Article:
Facts About Hearing Loss
With hearing loss affects so many millions of people, it isn’t hard to think about someone we know personally who suffers from this affliction. To learn more about hearing loss, read on.
Almost 50 million Americans have hearing loss in at least one ear, including 1 in 5 teenagers.
60% of veterans returning from Iraq and Afghanistan come home with hearing loss and tinnitus; it is the #1 war wound.
Depression and isolation are common among those with hearing loss.
Those with a mild hearing loss are twice as likely to develop dementia, and this risk increases with the severity of the hearing loss.
Over a six-year study, the cognitive abilities of older adults (ages 75 to 84) with hearing loss declined 30% to 40% faster than in older adults whose hearing was normal. On average, older adults with hearing loss developed a significant impairment in their cognitive abilities 3.2 years sooner than those with typical hearing
Men are more likely than women to experience hearing loss.
In the United States, three out of every 1,000 children are born deaf or hard-of-hearing.
Hearing loss becomes more prevalent with age; hearing impairment occurs in about 18% of American adults between ages 45 and 54, 30% of adults between ages 65 and 74, and 47% of adults ages 75 and older.
About 26 million Americans between the ages of 20 and 69 have high frequency hearing loss due to exposure to loud noises at work or in leisure activities.
High levels of cotinine, the chemical that indicates exposure to tobacco smoke and second-hand smoke has been directly linked to higher risks of some types of hearing loss.
Facts about Tinnitus
90% of tinnitus cases occur with hearing loss.
Tinnitus is sometimes the first sign of hearing loss.
25 million to 50 million people in the United States experience tinnitus to some degree.
Approximately 16 million people seek medical attention for their tinnitus, and for up to two million patients, debilitating tinnitus interferes with their daily lives.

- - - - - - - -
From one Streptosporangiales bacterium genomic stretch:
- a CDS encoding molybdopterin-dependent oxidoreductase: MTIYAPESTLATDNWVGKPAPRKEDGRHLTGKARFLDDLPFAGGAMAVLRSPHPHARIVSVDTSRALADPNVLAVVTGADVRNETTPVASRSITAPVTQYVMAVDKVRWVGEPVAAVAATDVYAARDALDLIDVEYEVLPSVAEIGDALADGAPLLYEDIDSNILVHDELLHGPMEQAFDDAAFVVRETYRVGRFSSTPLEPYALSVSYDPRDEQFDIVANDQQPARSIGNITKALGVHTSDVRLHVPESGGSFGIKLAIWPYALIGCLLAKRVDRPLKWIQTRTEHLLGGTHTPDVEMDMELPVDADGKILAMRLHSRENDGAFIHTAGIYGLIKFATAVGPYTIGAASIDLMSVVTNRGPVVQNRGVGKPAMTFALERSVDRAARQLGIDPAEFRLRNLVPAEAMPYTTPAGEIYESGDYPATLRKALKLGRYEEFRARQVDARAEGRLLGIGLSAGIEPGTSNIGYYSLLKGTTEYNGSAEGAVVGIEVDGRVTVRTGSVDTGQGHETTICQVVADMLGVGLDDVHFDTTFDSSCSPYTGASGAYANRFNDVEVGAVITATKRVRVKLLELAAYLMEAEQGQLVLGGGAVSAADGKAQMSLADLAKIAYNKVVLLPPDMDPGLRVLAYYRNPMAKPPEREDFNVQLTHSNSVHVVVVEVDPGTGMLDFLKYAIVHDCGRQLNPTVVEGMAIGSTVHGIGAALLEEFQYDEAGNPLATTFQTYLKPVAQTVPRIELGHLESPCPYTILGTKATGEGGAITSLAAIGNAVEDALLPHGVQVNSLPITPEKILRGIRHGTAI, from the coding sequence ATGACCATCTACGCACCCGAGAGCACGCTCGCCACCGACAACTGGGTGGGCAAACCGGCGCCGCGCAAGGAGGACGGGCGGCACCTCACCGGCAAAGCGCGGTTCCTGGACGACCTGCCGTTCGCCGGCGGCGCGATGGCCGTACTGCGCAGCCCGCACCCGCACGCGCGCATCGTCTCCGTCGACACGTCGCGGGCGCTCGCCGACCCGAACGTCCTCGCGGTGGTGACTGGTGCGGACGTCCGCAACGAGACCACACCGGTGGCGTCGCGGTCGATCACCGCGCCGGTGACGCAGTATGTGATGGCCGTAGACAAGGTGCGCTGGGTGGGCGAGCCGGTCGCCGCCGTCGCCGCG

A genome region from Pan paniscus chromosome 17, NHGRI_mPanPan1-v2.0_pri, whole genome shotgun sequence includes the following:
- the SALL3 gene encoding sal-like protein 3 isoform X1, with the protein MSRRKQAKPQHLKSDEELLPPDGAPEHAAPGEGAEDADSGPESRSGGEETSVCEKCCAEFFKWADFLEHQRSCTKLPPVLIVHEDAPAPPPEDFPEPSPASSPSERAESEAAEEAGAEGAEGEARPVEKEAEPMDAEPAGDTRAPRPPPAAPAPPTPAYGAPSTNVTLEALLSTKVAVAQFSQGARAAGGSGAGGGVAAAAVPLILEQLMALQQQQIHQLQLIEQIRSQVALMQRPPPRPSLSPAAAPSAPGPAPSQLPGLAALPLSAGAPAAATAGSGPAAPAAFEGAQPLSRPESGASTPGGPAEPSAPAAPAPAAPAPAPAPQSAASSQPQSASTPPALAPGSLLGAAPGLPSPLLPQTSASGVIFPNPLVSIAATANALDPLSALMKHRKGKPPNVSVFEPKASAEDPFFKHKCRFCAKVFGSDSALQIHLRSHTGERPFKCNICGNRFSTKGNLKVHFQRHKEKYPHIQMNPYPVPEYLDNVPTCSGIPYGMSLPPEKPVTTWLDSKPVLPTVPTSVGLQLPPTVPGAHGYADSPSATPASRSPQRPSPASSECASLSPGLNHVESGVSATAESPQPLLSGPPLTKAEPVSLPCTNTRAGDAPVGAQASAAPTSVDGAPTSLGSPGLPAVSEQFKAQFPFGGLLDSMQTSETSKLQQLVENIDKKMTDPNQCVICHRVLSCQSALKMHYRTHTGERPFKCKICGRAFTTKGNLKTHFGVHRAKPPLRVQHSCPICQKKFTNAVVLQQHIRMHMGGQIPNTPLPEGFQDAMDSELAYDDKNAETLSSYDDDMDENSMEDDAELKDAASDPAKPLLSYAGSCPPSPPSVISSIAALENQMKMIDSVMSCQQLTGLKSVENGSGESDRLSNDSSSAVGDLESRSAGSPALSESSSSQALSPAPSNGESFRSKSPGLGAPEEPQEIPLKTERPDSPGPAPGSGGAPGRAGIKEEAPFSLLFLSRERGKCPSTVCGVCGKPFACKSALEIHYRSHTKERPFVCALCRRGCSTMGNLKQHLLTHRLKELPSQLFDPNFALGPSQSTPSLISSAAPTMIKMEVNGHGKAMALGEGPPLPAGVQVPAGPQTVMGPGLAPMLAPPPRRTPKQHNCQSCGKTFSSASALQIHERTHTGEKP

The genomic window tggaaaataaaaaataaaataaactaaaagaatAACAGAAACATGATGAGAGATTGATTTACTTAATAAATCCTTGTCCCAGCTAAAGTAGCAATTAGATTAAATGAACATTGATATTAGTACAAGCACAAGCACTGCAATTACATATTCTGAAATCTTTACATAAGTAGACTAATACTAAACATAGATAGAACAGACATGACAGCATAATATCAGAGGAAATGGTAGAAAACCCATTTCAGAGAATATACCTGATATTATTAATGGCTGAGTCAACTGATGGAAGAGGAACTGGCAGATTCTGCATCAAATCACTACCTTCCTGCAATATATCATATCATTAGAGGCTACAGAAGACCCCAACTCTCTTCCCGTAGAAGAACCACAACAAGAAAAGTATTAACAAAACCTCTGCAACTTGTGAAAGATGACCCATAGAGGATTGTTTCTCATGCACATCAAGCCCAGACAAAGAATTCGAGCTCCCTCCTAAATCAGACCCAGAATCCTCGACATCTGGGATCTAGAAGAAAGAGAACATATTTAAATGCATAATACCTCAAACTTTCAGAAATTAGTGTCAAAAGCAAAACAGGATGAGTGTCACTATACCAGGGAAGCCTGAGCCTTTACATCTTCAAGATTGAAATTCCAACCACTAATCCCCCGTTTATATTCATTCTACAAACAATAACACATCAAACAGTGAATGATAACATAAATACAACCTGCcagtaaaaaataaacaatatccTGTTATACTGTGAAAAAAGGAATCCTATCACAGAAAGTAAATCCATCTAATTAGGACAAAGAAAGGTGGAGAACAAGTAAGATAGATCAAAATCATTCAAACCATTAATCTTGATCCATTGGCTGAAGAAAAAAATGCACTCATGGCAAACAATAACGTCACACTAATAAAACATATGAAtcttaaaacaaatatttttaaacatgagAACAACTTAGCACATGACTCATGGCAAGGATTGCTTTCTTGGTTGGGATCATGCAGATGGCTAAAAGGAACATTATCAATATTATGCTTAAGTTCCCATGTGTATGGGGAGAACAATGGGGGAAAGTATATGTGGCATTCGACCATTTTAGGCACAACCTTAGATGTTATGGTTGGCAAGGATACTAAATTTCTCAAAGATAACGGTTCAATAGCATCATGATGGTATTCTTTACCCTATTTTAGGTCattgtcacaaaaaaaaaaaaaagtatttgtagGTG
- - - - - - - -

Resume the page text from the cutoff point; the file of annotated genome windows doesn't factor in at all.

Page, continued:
Impairment of auditory activity and tinnitus are more likely to occur in Iraq and Afghanistan war veterans than post-traumatic stress syndrome.
Searching For a Cure for Hearing Loss and Tinnitus
Hearing Health Foundation (HHF) is the largest private funder of hearing research in the United States, and has been funding hearing research since 1958.
In 2011, HHF launched the Hearing Restoration Project (HRP), a consortium of senior hearing researchers, funded by HHF, with a goal of delivering a biologic cure for hearing loss and tinnitus.
The HRP is comprised of researchers at 11 world-renowned institutions in the US, UK and Canada including Harvard University, Stanford University and Baylor College of Medicine, who have pledged to share technology and data to expedite the timeline to a cure.
There is currently no cure for most types of acquired hearing loss, which is usually due to damage of sensory and supporting inner ear cells.
Birds and fish spontaneously regenerate their inner ear cells when damaged, restoring their own hearing, but mammals do not. The HRP is working on ways to yield these results in mammals.
A recent discovery revealed that adult mice could be stimulated to regenerate hair cells and partially restore hearing. This proof of concept shows, for the first time, that hair cells in adult mammals can be made to regenerate.
Sonus Hearing Professionals, located in Harrisburg, Illinois, provides diagnostic testing for hearing loss in both children and adults. We can provide hearing aids to suit every need in Southern Illinois. Please CONTACT our office to set up an appointment today!